Still a chance this year: We have a 5 day residential (led and silent) August 5-10; see: residential-retreats-mindfulness-in-nature
And if a day retreat is more for you? – click to find out about our midsummer retreat

The November day retreat 2015

The November retreat of this year was November 14 and it was during the evening before before that we started hearing news of the attacks in Paris. I had arranged to pick up Barry on the way to the beautiful Otley Hall where I’ve been holding 3 day retreats per year for the last 3 – 4 years. Even as he climbed into the car he was asking me did I “know anybody from Paris?”

We talked of it for the 10 or 15 minutes drive before arriving at Otley Hall. On these retreats, after a full morning of noble silence and continuous practice I usually like to open up to dialogue in the afternoon on the chosen, negotiated theme. I have begun to consider talking on the theme of climate change. I’d seen two red admiral butterflies the previous week and, beautiful as they were, their unseasonal longevity alarms me into prioritising the subject for some mindful enquiry.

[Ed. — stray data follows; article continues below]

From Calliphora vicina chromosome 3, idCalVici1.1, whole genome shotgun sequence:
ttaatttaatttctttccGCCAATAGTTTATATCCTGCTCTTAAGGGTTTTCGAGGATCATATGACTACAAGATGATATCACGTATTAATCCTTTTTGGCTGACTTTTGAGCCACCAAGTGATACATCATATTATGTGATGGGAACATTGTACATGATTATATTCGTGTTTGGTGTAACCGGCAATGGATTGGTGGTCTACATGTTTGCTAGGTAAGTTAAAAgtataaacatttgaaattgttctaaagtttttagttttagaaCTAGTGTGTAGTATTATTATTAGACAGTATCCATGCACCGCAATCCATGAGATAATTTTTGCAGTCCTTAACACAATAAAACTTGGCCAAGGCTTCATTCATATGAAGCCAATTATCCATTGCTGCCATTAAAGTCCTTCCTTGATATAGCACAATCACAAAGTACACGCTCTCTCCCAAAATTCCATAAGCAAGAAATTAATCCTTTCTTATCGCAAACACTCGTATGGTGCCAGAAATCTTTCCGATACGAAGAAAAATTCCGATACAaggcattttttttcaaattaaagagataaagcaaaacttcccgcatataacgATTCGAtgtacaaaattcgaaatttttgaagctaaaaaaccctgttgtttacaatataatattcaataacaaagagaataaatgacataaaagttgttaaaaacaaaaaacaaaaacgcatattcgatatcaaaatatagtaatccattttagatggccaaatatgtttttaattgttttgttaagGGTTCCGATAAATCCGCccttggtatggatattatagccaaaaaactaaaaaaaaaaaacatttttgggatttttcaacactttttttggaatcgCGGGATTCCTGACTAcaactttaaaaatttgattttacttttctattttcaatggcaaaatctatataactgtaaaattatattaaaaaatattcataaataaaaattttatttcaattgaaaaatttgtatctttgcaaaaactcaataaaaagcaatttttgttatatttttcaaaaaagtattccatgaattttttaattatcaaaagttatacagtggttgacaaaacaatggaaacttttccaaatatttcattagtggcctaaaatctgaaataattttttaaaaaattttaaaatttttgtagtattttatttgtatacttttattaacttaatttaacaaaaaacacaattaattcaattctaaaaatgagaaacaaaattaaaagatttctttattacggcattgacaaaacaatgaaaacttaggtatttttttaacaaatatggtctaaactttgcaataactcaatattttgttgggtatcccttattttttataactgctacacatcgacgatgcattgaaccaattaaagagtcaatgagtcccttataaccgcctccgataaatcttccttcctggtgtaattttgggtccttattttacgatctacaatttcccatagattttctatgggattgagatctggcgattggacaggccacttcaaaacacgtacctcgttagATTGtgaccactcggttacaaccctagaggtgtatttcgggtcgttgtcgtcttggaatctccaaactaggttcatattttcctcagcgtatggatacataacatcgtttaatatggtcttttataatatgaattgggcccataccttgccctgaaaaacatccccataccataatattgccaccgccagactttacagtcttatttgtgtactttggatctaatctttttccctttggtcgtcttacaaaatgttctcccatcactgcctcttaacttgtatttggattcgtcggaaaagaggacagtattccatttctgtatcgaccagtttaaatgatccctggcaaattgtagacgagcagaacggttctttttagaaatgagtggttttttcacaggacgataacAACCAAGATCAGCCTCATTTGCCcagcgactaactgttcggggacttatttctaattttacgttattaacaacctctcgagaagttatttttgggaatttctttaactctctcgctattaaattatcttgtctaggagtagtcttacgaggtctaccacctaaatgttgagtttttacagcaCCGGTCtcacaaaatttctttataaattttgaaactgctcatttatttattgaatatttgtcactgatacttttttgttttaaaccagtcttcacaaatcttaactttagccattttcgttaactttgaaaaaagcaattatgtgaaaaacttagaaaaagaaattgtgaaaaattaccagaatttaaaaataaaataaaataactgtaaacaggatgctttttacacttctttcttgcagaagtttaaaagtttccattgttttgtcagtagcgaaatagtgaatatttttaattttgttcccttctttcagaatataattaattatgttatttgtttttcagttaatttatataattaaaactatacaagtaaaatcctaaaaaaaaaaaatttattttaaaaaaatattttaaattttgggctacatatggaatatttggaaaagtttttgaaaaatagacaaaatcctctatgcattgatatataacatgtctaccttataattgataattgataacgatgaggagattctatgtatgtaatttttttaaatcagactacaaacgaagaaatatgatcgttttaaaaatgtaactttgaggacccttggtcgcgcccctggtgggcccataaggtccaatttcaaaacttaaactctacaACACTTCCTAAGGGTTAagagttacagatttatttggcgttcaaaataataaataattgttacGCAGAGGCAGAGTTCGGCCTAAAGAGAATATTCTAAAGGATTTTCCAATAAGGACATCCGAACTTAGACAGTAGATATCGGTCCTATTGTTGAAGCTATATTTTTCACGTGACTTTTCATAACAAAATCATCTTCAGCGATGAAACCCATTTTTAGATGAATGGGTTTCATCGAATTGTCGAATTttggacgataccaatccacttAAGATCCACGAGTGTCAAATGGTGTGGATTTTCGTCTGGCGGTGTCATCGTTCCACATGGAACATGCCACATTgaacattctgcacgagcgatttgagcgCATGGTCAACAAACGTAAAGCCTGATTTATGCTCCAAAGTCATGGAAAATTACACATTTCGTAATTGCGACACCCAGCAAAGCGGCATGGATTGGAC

Barry and I agreed as we spoke that the tragedy in Paris would probably take precedence.

After introduction around a group of 12, I spoke briefly of the tragedy that was probably on all of our minds – just one person had not yet picked up on the news and I gave her the briefest of resumes. In considering themes she would have liked to have explored in the dialogue session in the afternoon, she explained that she had hoped to enquire into the phenomenon of forgiveness. We wondered if that may become incorporated?